Free Range versus conventional eggs
Andy Lee & Pat Foreman (email@example.com)
Mon, 18 Oct 1999 21:15:19 -0400
> Can someone explain the compositional difference between true free-range
> chicken eggs and grocery store eggs? One can observe the greater intensity
> of the orange color, the better flavor and the much thicker shell in the
> free-range egg, but are they really more nutritious?
> I came across an article about some small scale farmers getting $2.00 per
> dozen for unfertilized free range, $4 for fertilized and $6 for green
> Araucana eggs. I know the $2 price is accurate, but the other two are a
> I have 35 free-range chickens and 11 ducks prowling 4 wooded/pastured acres,
> 2 of which are an enclosed rhea pen. (Why 35 chickens? I raise rheas which
> are very fragile as chicks and didn't expect the chickens all to live. They
> did. I also wanted to try pastured poultry but never got the pens built and
> then the kids became animal rights activists.)
> In the meantime, I have discovered the chickens keep the rhea pasture
> immaculate by scratching and probably finding food in the manure piles. I
> have two multi-acre rhea pens. The food consumption per pound of animal in
> the rhea/chicken pen is about 37% less than the pen with better grazing but
> just housing rheas and a guard (another topic-that title is disputable)
> Although conventional wisdom says we should not combine these avian species
> on the same farm, it appears to have a symbiotic effect. The rheas in the
> chicken/rhea pen have grown faster and neither chickens nor rheas have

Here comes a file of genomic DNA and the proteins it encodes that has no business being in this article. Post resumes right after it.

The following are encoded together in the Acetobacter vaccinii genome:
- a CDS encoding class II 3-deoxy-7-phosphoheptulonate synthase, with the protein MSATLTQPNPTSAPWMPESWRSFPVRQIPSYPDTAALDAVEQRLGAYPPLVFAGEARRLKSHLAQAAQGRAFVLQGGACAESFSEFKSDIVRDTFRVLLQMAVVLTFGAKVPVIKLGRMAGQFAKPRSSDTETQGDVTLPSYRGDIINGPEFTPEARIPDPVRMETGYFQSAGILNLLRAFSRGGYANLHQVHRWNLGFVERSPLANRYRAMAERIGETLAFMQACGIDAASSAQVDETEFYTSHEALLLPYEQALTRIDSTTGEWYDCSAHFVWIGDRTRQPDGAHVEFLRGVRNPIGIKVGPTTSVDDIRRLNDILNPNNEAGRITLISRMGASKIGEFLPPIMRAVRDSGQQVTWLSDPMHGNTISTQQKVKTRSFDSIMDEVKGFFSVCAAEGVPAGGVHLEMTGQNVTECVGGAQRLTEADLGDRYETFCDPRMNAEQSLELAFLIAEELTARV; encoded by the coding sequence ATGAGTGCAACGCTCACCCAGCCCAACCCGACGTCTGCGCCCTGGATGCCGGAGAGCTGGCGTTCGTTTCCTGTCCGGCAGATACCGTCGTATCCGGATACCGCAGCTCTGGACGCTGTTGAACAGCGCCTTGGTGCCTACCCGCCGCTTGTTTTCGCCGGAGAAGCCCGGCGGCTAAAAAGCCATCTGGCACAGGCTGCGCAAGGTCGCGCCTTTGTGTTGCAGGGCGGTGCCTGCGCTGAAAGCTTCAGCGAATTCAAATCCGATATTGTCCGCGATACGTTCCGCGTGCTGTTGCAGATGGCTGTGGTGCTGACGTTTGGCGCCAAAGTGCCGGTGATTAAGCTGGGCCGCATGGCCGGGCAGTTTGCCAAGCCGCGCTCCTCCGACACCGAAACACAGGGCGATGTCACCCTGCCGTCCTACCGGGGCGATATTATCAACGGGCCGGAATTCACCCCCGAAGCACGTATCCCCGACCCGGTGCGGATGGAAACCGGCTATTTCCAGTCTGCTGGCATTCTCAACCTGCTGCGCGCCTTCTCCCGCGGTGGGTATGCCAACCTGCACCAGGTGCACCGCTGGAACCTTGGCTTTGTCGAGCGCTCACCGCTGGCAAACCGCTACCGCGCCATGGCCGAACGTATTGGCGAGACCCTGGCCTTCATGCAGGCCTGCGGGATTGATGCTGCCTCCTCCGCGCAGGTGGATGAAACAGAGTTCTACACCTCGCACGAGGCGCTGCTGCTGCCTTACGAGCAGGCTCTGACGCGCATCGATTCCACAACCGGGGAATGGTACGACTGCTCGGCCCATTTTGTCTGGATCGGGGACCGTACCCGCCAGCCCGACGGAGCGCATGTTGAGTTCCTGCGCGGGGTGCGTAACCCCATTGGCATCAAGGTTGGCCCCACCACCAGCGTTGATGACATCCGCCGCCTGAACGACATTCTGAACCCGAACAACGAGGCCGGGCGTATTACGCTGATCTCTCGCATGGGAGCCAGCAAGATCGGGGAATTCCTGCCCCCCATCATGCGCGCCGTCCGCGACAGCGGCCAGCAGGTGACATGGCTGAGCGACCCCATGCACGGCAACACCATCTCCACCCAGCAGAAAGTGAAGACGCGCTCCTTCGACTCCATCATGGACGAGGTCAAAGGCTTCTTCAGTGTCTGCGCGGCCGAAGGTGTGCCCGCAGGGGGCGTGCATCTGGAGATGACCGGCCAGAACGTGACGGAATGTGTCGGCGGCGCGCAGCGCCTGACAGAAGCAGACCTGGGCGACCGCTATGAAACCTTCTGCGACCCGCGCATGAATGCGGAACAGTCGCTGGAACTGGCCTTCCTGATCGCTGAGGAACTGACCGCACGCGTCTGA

> feather lice, which are considered ubiquitous in ratites. The noisy ducks
> seem to be serving as a predator alarm system because this is the first year
> I have had no loss to predators in that pen. Maybe we just got lucky, but
> so far this looks like it could be a good sustainable ag model.
> It didn't take much math to figure out that I could have healthier birds,
> cleaner pastures, and a source of income from eggs to pay for everyone's
> feed bill from the free-range chicken eggs.
> So, other than the knowledge that the eggs are from a natural clean
> environment and taste better, what other justification is there to support
> the price?
> Is there a market and price for edible duck eggs?
> Donna Fezler
> Jacksonville, IL
Donna, this is excellent information you are discovering with your
chicken/rhea multi-grazing experiment. As for price, I sell my eggs free
range eggs wholesale to the health food stores for $2 per dozen, and they
retail them for $2.39. This is lower than the "Horizon Organic Eggs" by
about 30-cents dozen. Even though we have roosters with our flocks, I didn't
think about the fertilized egg price being different until you posed the
question. There is some good information on the firstname.lastname@example.org
discussion group. If you pose your question there you will likely get the
hard data you are seeking.
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